The Top Takeaways From Our Members-Only Future of Retail Panel at The Jane Club

Photos: David Coe

On the heels of bankruptcy filings by luxury and fast fashion retailers like Barneys New York and Forever 21, we recently took over the Jane Club on Tuesday, September 10 for a members-only discussion on the future of retail. Moderated by Fashion Mamas founder Natalie Alcala, the panel featured insights from L.A. members including Akid founder Ashleigh Dempster, Floravere co-founder Molly Kang, and Anita Gatto and Sarah Ivory of experiential marketing agency Self Employed.

Before soaking up insights and discussing their own experiences in brick-and-mortar and online retail, attendees enjoyed a charcuterie and cheese board by Moodboard LA and sips by Boxed Water.

“Innovations are playing a big role in retail today,” Gatto explained. Read on below for just a few of the top takeaways from our insider-led panel and scroll through the gallery above for a peek inside our insightful chat.

On doing retail differently as a digitally-native brand: “When we first started doing retail and popping up, we partnered with hotels [which love] wedding businesses,” said Kang. “We’d take up residency in these suits and those were our pop-up stores. [That’s how] we expanded to nine cities within eight or nine months. It’s a really real estate-light model, it’s super capital-efficient, you can scale up and down with demand. The inspiration came from our customer [who said], ‘I love how intimate it is.’”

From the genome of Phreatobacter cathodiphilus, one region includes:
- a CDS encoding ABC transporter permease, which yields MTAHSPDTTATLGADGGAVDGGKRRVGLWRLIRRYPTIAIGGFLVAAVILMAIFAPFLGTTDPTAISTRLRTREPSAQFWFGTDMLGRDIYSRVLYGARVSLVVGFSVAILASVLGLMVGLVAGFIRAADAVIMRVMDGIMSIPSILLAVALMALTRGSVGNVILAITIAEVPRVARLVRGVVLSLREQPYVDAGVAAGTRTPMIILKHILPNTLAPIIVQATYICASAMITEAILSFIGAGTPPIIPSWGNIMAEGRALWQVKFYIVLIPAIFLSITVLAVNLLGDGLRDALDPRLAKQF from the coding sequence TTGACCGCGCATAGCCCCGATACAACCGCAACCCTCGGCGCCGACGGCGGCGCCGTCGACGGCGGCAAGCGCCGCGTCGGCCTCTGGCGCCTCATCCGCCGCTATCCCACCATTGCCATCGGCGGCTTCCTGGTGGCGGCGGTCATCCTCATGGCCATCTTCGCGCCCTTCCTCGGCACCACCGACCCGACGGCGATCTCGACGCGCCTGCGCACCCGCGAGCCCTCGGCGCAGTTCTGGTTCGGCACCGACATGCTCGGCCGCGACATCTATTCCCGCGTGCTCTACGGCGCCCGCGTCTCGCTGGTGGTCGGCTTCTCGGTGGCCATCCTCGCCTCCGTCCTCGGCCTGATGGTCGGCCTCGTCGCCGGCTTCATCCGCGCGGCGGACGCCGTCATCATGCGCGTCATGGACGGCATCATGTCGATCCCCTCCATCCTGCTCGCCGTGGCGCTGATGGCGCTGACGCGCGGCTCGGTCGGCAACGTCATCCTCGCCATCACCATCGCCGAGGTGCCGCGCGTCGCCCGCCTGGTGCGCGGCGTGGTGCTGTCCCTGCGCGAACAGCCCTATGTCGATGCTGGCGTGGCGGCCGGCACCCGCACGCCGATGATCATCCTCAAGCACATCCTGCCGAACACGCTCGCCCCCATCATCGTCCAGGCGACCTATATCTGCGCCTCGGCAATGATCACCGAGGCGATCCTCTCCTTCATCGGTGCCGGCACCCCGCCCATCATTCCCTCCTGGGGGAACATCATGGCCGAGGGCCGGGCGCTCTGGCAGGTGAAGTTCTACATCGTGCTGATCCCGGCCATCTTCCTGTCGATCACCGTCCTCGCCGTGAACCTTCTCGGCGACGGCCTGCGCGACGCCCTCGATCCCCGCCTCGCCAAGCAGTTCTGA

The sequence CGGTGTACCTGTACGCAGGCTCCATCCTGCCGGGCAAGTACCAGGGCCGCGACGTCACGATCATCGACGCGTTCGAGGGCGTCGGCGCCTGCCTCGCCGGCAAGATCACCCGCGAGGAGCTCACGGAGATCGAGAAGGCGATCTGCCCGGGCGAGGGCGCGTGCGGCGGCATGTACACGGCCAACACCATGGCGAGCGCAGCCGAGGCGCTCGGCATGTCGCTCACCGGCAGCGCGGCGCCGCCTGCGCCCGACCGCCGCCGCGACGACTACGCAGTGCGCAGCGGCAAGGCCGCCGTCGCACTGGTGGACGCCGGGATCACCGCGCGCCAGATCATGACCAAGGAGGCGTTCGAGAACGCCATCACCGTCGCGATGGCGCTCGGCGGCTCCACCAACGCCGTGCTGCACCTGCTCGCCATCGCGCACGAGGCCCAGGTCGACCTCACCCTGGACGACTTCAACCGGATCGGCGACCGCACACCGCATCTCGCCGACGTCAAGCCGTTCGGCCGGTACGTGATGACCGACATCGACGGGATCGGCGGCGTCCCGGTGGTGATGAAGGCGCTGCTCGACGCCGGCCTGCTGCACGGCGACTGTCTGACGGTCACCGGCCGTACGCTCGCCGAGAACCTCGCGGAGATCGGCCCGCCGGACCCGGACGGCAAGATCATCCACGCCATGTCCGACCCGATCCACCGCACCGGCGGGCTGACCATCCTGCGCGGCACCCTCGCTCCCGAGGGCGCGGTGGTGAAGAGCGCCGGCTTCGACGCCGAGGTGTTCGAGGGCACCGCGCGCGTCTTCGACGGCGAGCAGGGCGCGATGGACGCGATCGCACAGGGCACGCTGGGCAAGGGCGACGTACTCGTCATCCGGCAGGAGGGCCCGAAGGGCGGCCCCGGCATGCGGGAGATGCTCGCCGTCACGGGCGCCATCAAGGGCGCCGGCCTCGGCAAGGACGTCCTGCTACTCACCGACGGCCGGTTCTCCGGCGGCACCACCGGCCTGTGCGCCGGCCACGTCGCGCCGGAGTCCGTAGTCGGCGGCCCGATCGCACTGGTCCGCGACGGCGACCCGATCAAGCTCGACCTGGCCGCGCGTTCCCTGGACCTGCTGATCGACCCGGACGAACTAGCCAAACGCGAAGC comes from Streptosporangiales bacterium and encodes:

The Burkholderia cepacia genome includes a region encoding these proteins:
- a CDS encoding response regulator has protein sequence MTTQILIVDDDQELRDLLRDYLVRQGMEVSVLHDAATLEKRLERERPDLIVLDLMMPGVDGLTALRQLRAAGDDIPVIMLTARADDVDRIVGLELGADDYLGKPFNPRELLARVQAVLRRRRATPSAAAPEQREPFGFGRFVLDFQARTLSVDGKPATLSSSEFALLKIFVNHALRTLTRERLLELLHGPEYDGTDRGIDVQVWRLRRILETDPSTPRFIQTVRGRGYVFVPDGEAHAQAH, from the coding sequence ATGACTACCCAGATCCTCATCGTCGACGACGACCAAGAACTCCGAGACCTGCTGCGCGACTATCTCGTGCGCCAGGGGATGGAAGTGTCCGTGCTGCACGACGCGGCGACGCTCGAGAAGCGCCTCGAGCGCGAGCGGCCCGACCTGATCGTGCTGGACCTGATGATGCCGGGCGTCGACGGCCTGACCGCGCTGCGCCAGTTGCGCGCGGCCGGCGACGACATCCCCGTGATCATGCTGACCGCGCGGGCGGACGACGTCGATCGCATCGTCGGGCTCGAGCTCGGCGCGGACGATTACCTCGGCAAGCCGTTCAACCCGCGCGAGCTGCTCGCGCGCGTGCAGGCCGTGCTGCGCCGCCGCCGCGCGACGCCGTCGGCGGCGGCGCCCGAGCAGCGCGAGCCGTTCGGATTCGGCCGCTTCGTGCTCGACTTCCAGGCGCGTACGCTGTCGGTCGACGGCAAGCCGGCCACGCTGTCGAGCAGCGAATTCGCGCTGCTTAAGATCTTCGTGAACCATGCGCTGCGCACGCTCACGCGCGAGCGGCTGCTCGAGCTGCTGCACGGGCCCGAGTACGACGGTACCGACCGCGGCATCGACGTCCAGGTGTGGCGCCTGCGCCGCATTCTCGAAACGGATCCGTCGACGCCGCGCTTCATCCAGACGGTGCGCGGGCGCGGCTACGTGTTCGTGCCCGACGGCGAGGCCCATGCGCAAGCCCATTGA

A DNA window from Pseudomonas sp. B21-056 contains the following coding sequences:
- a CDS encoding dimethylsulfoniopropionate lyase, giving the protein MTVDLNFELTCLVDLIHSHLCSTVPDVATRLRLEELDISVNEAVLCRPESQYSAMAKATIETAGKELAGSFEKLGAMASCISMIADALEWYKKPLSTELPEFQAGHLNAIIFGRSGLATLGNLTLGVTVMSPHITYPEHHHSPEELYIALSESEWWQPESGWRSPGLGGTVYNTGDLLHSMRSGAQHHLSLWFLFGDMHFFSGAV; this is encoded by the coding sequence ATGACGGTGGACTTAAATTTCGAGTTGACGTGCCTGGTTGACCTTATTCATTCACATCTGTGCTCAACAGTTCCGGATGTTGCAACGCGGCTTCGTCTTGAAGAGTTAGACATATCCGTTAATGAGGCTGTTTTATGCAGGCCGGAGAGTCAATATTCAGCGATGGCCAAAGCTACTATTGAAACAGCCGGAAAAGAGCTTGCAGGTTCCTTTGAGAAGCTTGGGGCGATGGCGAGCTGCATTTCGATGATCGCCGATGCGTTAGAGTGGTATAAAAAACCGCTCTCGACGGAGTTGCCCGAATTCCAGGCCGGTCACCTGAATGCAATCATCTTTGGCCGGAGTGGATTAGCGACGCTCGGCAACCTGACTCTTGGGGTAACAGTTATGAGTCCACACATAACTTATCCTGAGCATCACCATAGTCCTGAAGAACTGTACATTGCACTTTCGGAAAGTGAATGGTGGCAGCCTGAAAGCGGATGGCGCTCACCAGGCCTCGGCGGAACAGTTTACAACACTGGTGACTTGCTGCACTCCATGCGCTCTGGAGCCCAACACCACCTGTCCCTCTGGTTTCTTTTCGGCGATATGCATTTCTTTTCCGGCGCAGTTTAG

On the recent bankruptcy filings: “You have to look at those filing bankruptcy filings holistically,” says Ivory. “It’s not like they’re filing bankruptcy because retail is dying; they’re businesses. Especially for Barneys, it has a lot to do with how [businesses are] structured and how it’s been operated and managed for the last few years; it might be the same for Forever 21. It’s not necessarily a direct indication of whether people are shopping in store or online,” Ivory.

On sustainability: “If you’re not thinking about sustainability, you’re not in the future,” Gatto says.

On experiential retail: “There needs to be a lot of thought put into that too. There’s so much clutter; you’re being sold so much [already],” such as via ads on Instagram, says Dempster. “Not a lot of it is actually authentic and thoughtful,” and it all feels like “junk food.”

On targeting Gen Z: “Nevermind millennials, we’re old news,” says Gatto. “Gen Z was born with an iPhone in their hand and not a silver spoon. They don’t buy into advertising [or want to see ads] on Instagram. They want to be content creators. [You can’t have] activations that mean nothing. You have to sell something, stand for something.”

On traditional cash registers: “We never have cash registers in our stores; they’re mostly cashless,” says Ivory. “Going up to a cash desk to check out is old-school.”

On what heritage brands need to think about: “That brand strategy piece, even with a heritage brand, needs to be asked over and over,” says Gatto. “Whether it’s where [and] who you should be partnering with, where should you be showing up, what is the campaign around it, how does it live online, does the online story tell the same story as [in] the pop-up store. If you’re not staying true to who you are, you’re not going to innovate. Thinking about where you started will ultimately get you forward [and] bring in fresh talent and perspective.”

The Jane Club
429 North Larchmont Blvd.
Los Angeles, CA 90028